A MULTI-BILLION pound tidal power project off the Workington coast has been put on the back burner by the company behind it. 

Tidal Lagoon Power announced its proposals in 2014 for the tidal lagoon to be created between the Port of Workington and Dubmill Point, just north of Allonby. 

Despite feasibility studies being carried out, the firm has decided to concentrate on its first two lagoon project in Swansea Bay and Newport, in Wales. 

It was approved by energy ministers last year but this week, Tidal Lagoon Power said the project been set back 12 months, after negotiations over how much public money it would need stalled.

Mark Sharrock, chief executive, said a definitive answer about how much cash would be forthcoming in the next four to six weeks, or the project would run into major problems.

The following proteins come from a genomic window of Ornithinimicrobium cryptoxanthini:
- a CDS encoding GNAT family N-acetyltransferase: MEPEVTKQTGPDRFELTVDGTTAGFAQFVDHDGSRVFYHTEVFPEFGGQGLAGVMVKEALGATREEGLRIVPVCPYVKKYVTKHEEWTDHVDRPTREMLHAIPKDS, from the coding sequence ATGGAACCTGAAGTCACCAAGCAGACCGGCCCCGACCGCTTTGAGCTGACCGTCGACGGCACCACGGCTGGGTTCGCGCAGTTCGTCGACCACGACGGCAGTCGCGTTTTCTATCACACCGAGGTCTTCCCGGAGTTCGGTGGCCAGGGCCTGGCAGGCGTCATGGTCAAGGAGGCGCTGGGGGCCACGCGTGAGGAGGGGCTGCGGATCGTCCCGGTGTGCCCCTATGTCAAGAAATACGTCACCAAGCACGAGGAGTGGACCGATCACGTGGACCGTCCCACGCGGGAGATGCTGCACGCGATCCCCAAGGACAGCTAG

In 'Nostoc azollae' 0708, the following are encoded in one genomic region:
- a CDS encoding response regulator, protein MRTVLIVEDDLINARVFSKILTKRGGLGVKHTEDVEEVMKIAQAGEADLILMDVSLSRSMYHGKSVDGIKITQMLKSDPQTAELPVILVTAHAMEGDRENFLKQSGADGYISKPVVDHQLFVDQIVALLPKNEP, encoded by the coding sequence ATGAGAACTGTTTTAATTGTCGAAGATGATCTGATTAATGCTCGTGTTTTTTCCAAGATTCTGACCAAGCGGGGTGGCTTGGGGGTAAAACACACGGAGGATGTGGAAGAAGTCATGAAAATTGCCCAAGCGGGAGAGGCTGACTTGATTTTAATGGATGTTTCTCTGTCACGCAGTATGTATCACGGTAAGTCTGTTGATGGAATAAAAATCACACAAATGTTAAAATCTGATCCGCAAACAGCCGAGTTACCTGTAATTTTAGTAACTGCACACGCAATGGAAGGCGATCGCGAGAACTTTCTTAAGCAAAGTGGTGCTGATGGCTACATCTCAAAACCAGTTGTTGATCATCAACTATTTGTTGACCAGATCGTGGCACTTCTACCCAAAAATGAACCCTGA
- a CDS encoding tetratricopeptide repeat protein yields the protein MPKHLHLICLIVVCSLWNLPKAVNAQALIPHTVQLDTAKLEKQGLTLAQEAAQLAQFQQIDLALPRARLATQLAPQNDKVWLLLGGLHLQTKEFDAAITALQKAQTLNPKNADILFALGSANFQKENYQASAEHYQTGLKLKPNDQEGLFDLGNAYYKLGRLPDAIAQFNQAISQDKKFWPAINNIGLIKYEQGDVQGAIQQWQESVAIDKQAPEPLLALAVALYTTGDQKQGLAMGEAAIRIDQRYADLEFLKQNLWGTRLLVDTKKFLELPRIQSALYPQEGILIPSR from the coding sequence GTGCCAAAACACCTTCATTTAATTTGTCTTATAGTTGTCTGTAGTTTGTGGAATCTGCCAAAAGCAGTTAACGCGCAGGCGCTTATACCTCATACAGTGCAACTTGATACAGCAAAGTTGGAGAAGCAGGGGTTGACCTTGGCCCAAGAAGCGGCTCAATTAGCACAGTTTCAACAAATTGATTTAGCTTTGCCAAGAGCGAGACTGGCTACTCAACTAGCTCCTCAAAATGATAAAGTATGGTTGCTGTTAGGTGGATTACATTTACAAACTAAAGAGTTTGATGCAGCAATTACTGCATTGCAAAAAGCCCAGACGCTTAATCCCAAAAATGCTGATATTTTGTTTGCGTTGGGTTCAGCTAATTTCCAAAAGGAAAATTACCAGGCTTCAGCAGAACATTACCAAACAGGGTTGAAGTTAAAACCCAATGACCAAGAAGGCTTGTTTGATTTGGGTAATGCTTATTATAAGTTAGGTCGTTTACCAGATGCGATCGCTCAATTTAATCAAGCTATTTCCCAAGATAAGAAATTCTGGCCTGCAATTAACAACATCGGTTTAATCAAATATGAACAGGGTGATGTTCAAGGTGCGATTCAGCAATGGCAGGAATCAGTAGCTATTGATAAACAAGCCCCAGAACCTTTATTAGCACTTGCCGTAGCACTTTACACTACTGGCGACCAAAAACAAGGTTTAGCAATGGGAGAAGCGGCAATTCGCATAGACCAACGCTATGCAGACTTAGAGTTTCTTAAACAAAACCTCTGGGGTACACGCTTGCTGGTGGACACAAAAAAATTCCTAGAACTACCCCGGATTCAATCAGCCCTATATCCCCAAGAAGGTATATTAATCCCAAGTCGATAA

The firm wanted to create six lagoons across the UK.

It was hoped that the west Cumbrian lagoon would be operational by 2023.

A company spokesman said: "We remain confident that a tidal lagoon in this area could deliver a range of economic, social and environmental benefits.

"In the meantime, our current priority has to be the construction of our first project in Swansea Bay and the continued development of Tidal Lagoon Cardiff and Tidal Lagoon Newport as the first full scale lagoons that are now in the planning system."

The west Cumbrian project would be a larger version of the Swansea Bay lagoon and would power homes throughout its 120-year life.

Giant sea walls would capture tides that could generate over two gigawatts of power.

Plans also include up to 90 turbines set within the breakwater.

It could also feature public amenities, tourist attractions and diversity schemes such as biofuels through marine farming.

It is hoped that the lagoon will help with erosion along the coast due to the calmer waters.

It would tie in with the Moorside nuclear development, as a new National Grid connection would be in place to send power north and south.